Predictably, there were tensions between these ambitious young artists and their artistic elders – the pioneers of the nationalist school – and this went beyond mere aesthetic differences. Watson stated in a 1984 interview that the older artists “were in a different mould, and they were already established and not prepared to make the big breakout in the way we were”[3] and:

The Edna Manley, the [Junior Center director] Robert Verity and that lot were doing a really good job in the arts before [but it] had something like a colonial approach to it in a sense. It was [a] sort of ‘giving a break to a talented youngster’ type of thing […] They patronized a lot of the artists and kept them at a certain level, unfortunately or inadvertently, by this kind of patronizing approach.[4]

Watson and his colleagues were not interested in obtaining any “from the top down” patronage but in self-empowerment – and it is implied, as black postcolonial artists – and they were quite successful in becoming outspoken public figures that functioned as cultural icons and self-sufficient entrepreneurs.

Eugene Hyde - Good Friday (Casualties, 1978), Collection: NGJ

Eugene Hyde – Good Friday (Casualties, 1978), Collection: NGJ

Watson, Hyde and Parboosingh asserted themselves as professional artists and made unprecedented public demands about the support Jamaican society should provide for their work. They were the principals of the Contemporary Jamaican Artists’ Association (CJAA) which was active from 1964 to 1974 and which was a key forum for the redefinitions of Jamaican art that were taking place at that time. Watson was in 1962 appointed as Director of Studies of the Jamaica School of Art and Craft which he, in a move that reflected a more assertive commitment to notions of high art, renamed the Jamaica School of Art, thus dropping the “craft.” He transformed the previously informal, part-time school into a full-time institution with a four-year diploma curriculum, modeled after the then English art school system.[5] This further contributed to the professionalization of the arts and better equipped graduates for further studies abroad.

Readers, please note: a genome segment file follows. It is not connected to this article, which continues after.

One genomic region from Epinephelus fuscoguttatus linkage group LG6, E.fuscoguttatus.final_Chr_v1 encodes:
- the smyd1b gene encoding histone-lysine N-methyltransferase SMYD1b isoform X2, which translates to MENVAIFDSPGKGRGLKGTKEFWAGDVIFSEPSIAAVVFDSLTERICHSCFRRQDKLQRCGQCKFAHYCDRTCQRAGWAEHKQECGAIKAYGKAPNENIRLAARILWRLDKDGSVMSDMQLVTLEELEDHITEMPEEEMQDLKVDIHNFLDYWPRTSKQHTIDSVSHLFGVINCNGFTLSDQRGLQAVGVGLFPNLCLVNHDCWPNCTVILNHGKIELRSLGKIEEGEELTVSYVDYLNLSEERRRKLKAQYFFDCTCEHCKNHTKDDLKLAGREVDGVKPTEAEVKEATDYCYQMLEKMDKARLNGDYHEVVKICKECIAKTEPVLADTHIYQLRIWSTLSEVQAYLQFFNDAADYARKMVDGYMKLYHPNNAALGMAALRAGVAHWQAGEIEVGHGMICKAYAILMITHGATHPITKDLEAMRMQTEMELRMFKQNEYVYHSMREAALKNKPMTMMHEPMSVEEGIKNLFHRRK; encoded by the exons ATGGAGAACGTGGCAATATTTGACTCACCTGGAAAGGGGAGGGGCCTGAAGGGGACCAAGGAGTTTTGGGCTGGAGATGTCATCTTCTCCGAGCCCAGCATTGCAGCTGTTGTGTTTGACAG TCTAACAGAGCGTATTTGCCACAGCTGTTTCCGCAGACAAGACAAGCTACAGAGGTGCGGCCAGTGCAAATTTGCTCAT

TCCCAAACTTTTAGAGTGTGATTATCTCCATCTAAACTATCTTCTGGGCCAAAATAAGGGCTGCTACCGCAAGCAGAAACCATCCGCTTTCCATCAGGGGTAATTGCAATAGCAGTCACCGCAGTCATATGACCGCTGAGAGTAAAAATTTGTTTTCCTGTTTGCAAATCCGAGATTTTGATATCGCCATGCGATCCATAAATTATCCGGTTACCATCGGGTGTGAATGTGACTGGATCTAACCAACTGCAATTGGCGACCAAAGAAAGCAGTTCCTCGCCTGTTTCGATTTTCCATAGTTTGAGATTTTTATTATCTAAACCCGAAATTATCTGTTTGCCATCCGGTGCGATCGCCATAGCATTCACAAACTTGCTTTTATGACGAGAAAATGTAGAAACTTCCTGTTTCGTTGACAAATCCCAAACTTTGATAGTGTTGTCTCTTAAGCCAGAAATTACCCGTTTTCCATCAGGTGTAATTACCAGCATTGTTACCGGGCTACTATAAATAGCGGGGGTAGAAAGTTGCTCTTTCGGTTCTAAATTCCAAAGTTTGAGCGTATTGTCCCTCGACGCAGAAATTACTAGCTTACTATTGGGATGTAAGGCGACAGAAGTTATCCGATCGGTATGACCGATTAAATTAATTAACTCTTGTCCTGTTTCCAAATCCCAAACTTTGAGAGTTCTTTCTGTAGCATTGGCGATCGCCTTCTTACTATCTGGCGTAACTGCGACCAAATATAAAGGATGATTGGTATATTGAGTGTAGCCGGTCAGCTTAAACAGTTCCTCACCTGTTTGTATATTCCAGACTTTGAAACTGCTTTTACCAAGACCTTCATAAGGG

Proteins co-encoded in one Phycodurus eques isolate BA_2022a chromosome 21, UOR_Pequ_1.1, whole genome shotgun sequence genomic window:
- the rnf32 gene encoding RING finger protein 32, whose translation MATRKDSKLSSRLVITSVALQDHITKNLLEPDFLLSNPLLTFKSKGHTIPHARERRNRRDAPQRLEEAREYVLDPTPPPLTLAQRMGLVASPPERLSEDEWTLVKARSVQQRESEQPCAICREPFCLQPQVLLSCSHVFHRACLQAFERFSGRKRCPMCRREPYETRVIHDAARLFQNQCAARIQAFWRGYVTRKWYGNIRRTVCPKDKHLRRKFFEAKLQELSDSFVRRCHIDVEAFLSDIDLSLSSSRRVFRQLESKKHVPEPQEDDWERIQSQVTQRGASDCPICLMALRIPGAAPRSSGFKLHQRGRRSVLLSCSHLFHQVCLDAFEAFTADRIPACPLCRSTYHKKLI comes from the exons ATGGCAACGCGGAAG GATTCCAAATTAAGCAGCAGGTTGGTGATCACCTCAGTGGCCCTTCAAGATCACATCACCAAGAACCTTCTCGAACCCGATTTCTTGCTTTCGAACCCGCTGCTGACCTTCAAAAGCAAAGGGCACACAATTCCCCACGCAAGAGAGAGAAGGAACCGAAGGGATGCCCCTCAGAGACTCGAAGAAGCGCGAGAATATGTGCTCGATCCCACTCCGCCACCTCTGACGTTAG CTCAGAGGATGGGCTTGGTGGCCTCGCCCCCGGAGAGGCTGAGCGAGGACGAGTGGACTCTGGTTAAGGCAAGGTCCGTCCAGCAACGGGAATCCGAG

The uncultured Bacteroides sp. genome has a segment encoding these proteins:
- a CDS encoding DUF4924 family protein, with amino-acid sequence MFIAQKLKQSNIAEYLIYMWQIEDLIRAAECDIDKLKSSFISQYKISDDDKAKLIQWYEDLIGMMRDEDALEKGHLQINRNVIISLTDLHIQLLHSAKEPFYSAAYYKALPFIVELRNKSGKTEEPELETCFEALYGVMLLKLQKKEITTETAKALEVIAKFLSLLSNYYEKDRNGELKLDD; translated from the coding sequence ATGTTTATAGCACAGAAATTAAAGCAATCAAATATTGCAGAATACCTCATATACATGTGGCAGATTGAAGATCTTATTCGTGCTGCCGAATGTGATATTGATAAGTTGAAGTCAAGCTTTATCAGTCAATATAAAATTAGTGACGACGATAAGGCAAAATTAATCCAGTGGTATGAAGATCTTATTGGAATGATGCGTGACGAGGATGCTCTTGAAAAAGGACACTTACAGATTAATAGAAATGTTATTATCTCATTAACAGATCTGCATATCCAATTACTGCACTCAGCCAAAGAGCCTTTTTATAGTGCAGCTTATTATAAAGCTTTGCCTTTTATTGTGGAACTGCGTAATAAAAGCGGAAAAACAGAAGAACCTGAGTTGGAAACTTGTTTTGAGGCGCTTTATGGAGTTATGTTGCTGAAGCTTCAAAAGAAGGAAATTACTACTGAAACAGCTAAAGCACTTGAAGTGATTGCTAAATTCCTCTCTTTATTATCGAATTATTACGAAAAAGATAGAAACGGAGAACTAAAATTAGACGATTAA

The ideas and preferences of this post-Independence generation however resulted in art that could be construed as elitist and “foreign” and a departure from the indigenizing, nation-building agenda of the nationalist school – the American art critic and Haitian art promoter Seldon Rodman dismissively described Eugene Hyde’s work as “perfectly indigenous to Madison Avenue”[6] – but this new generation was more proactively involved in bringing their art into the public domain. Self-promotion was a factor in these initiatives but the idealism of the CJAA members was genuine. They wished to create art that would be meaningful to the new, progressive Jamaica and to stimulate new thinking, shifting the focus of local art production from the affirmative to the critical. Hyde stated in 1964:

[The] artist needs to be aware of public interest. This doesn’t necessarily mean compliance. In fact one wishes there was more counter-reaction to the artist from the public. It is hard to describe just what we’re seeking, but it is a kind of friction, a sort of force, one against the other, which the artist must have, if he is not to exist in a vacuum.[7]

Not surprisingly, the post-Independence generation actively was actively involved in public art projects. Parboosingh, who was a student of David Alfaro Siqueiros, produced his first of many murals in 1956, on the theme of the Jamaican coffee industry, for the Ministry of Agriculture.[8] Eugene Hyde and Barrington also produced several mural paintings, such as the latter’s Our Heritage (1974) mural at Olympia.